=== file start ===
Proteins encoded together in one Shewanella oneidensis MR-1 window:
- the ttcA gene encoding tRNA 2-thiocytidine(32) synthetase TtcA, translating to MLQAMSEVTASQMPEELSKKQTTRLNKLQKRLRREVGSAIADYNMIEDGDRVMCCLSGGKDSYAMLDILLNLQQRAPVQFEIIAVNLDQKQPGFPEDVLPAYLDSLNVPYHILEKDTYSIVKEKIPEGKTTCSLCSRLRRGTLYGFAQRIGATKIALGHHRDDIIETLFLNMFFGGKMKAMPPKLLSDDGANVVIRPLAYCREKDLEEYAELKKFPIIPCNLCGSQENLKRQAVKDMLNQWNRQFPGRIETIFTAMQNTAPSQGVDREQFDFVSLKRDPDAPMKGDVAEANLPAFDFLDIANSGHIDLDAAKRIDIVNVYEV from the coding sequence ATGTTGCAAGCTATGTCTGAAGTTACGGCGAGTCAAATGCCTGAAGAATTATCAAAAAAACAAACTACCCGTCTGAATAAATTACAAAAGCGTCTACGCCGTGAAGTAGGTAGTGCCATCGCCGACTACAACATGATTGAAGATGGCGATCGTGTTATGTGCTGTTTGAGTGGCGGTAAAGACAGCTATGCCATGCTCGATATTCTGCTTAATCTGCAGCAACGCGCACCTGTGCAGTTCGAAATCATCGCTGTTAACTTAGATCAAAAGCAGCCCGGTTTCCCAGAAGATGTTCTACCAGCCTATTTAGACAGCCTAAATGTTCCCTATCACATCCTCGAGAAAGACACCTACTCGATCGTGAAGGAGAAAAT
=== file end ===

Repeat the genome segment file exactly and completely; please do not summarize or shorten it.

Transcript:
Proteins encoded together in one Shewanella oneidensis MR-1 window:
- the ttcA gene encoding tRNA 2-thiocytidine(32) synthetase TtcA, translating to MLQAMSEVTASQMPEELSKKQTTRLNKLQKRLRREVGSAIADYNMIEDGDRVMCCLSGGKDSYAMLDILLNLQQRAPVQFEIIAVNLDQKQPGFPEDVLPAYLDSLNVPYHILEKDTYSIVKEKIPEGKTTCSLCSRLRRGTLYGFAQRIGATKIALGHHRDDIIETLFLNMFFGGKMKAMPPKLLSDDGANVVIRPLAYCREKDLEEYAELKKFPIIPCNLCGSQENLKRQAVKDMLNQWNRQFPGRIETIFTAMQNTAPSQGVDREQFDFVSLKRDPDAPMKGDVAEANLPAFDFLDIANSGHIDLDAAKRIDIVNVYEV from the coding sequence ATGTTGCAAGCTATGTCTGAAGTTACGGCGAGTCAAATGCCTGAAGAATTATCAAAAAAACAAACTACCCGTCTGAATAAATTACAAAAGCGTCTACGCCGTGAAGTAGGTAGTGCCATCGCCGACTACAACATGATTGAAGATGGCGATCGTGTTATGTGCTGTTTGAGTGGCGGTAAAGACAGCTATGCCATGCTCGATATTCTGCTTAATCTGCAGCAACGCGCACCTGTGCAGTTCGAAATCATCGCTGTTAACTTAGATCAAAAGCAGCCCGGTTTCCCAGAAGATGTTCTACCAGCCTATTTAGACAGCCTAAATGTTCCCTATCACATCCTCGAGAAAGACACCTACTCGATCGTGAAGGAGAAAAT